Friday, September 28, 2012

The Syrian Ban on Conversion

I received an email a couple of months ago arguing for a ban on conversion, in order to counter conversions which are performed for the sake of marriage. That reminded me of a New York Times piece published a few years ago on the Syrian Jewish community in Brooklyn, highlighting their ban on conversion. The article pretty much gets the story right: In 1935, out of fear of intermarriage and assimilation, the Syrians banned marriage to converts.

That wasn’t the first time a Jewish community took strict measures to reduce the likelihood of intermarriage. This concern has produced many rabbinic laws, such as bishul akum - the prohibition against eating certain foods if they are cooked by non-Jews. (Interestingly, the Church actually did the same thing in reverse; they even forbade Christians from receiving medical care from a Jewish doctor.)

Further, any Jewish authority is within his rights to refuse to cooperate with a conversion. Since Judaism teaches that a human being can be great, earn a portion in Heaven, etc, without being Jewish, one is not committing harm by refusing to participate in a conversion.

That said, I have a two-part problem with the Syrian ban.

[Note: I'm not addressing the ban's undertone of emphasizing "pure-bloodedness," a charge Jewschool lodged here in response to the NYT article. I'm not sure I agree; that same charge could be used to indict anyone who opposes intermarriage, too.]

Part 1: Despite the wording of the ban (“this law covers conversion, which we consider to be fictitious and valueless”), the Syrian authorities cannot invalidate conversions performed by legitimate authorities outside of their community. The only thing they can do is rule that Joe Convert cannot marry a Syrian woman. And once they do that, they have overstepped fundamental biblical prohibitions against harming or oppressing a convert.

Therein lies Part 1 of the problem. It’s a matter of harming the convert. The Torah says explicitly, וגר לא תונה, You shall not oppress a convert.

However: One might defend the ban by arguing that this is a case of Preserving the Community vs. Protecting the Convert. The needs of the many vs. the needs of the few. And so one might well argue for the many vs. the few; isn’t Jewish history filled with such decisions?

But there’s a second problem:

Part 2: The people you are protecting are the ones who want to intermarry inappropriately.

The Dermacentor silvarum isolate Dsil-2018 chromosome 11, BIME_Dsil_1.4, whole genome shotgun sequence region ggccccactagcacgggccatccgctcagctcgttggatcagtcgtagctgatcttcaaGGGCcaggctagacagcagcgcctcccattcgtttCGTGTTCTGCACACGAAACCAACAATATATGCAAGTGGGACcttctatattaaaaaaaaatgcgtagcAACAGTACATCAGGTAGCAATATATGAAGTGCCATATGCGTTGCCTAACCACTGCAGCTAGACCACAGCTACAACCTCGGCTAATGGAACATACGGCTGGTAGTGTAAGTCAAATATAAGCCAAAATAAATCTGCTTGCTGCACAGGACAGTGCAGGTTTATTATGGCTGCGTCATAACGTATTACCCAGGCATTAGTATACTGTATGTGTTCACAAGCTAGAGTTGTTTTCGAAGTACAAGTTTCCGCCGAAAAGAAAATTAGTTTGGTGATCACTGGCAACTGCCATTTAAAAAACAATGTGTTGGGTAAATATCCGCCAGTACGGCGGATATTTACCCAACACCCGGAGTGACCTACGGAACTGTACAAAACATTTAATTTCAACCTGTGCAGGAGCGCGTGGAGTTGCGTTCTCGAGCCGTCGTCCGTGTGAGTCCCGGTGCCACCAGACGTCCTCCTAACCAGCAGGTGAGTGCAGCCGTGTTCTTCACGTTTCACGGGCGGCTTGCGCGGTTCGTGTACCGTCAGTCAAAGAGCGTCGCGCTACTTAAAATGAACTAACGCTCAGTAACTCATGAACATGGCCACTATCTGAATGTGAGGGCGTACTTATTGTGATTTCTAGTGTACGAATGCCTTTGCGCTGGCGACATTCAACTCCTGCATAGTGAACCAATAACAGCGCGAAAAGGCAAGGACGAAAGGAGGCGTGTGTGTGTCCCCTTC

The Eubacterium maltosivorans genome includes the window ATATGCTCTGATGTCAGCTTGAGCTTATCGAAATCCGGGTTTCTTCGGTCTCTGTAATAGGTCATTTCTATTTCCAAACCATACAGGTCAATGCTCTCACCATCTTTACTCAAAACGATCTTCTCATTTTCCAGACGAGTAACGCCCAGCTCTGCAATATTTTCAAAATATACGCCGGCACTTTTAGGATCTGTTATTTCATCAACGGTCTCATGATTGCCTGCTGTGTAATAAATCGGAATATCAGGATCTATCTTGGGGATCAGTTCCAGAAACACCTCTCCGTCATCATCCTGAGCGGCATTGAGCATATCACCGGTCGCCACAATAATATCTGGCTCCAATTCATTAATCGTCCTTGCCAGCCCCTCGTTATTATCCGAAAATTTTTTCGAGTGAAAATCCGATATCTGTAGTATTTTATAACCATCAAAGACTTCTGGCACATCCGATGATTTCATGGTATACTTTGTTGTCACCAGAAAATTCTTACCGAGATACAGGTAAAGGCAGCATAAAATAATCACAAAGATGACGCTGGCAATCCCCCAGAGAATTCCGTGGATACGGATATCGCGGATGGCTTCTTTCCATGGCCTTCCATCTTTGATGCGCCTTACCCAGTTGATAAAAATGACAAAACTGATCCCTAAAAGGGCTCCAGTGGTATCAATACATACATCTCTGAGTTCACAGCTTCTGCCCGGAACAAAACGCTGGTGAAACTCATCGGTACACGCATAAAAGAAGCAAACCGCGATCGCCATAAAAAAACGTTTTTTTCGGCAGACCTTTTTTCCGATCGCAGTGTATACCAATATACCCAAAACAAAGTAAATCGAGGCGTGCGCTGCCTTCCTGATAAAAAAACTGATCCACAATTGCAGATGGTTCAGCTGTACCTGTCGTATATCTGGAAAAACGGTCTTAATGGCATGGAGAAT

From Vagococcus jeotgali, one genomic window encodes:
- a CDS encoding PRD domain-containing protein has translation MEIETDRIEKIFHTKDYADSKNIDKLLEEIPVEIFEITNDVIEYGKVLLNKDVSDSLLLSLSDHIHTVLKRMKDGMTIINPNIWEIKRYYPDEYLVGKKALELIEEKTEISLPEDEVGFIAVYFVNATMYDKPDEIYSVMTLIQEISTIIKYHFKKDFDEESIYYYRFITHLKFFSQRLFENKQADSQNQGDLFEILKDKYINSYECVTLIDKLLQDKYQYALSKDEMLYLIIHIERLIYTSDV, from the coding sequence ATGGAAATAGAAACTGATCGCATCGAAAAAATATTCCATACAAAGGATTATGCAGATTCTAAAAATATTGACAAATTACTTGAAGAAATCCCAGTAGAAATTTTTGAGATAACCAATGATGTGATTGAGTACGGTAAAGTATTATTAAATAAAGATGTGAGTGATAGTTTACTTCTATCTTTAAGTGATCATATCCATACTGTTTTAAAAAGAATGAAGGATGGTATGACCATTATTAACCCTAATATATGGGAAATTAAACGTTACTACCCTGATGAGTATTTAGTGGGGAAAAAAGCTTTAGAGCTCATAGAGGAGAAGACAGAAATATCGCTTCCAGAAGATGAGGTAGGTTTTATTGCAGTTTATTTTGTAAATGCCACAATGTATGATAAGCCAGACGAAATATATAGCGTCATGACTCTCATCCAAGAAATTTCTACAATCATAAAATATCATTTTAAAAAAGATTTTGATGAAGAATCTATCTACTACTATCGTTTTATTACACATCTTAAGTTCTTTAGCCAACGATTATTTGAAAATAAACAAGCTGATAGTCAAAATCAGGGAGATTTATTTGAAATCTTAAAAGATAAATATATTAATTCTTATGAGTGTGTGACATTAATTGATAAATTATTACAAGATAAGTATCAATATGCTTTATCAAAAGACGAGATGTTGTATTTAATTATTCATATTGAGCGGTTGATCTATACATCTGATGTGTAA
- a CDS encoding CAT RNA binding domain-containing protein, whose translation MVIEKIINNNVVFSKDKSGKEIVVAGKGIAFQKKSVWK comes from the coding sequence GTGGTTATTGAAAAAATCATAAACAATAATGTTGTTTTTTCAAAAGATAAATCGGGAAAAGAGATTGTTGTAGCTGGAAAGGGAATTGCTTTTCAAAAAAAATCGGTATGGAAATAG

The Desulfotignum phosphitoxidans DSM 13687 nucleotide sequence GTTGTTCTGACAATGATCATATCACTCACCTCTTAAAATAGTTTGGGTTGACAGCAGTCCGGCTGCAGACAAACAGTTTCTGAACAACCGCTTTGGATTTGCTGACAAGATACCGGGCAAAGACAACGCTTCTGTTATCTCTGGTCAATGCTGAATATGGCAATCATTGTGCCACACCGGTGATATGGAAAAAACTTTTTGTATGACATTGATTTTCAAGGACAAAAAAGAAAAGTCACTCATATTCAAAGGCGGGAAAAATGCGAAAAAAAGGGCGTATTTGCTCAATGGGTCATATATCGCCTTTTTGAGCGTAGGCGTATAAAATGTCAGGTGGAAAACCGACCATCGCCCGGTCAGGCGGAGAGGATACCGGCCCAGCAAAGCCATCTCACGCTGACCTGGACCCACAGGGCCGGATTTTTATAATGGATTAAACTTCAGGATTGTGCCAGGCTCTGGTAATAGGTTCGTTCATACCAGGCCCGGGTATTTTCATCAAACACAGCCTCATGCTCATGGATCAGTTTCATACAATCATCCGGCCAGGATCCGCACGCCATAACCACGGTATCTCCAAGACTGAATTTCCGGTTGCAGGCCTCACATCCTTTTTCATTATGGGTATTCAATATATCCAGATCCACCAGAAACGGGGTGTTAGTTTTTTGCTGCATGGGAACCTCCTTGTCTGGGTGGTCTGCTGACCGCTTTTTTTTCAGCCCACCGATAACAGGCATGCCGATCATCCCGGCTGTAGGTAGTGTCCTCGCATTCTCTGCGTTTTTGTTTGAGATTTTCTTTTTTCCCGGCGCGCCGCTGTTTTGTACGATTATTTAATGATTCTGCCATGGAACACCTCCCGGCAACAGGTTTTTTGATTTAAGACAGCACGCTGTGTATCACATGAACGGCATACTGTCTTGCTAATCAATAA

In order to keep your children from marrying out, you prevent converts from marrying in, and so you harm converts - who have properly joined the Jewish people - in order to benefit those who wish to sin. To borrow from Parshat Lech Lecha, it’s a case of harming the righteous while you rein in the wicked.

To which Avraham cries Heavenward, חלילה לך, This would be a desecration for You!

Granted, I have relied on the assumption that refusing marriage to a Syrian counts as oppression and harm, an assumption which may not be accurate, since there are other Jews for them to marry. But to me, telling someone who has embraced the Torah, “You may not marry our children,” counts as hurtful - even if those children are not the only Jews in the world.

Just my two cents.


  1. "Plenty of other Jews to marry?" Lucky for those who follow the ban - must be a big relief not to have to worry about those converts. And what about all those other Jewish singles who have not been able to find someone? This rule would have the effect of preventing perfectly legitimate possibilities. It's not as if marriages can be made just by picking somebody else who happens to come along. It takes work to find someone who is appropriate.
    Any time a proposed dating prospect (especially if they both know each other)is deemed prohibited, it hurts very badly. Even one experience of unnecessary pain should be a violation of אונאת הגר. "Plenty of other options" does not lessen the pain in that instance, and any one who says something like that to any single is increasing the pain ten-fold.

  2. Joseph-
    I absolutely agree; hence my opposition to the ban. I have edited the phrase.

  3. Clarification: I agree with your rejection of the possibility of "plenty of other people to marry" - just putting the pettiness of such an argument into perspective. It bothers me that people think that way.

  4. I misread your post because I reacted without reading your last sentence carefully (unless you just changed it?). My bad.

  5. That was original; my only edit was to remove "plenty of", because on re-read it felt too glib even when placing it in their mouths.

    No problem.

  6. During the "Who is a Jew" Discussion - was it early 1970's? - Rabbi Teitz suggested a temporary moratorium on conversions and several rabbonim, including the Rav, rejected it.

  7. Also see here

  8. Talmud - Interesting; I wasn't aware of that.

    Shasdaf - Thanks!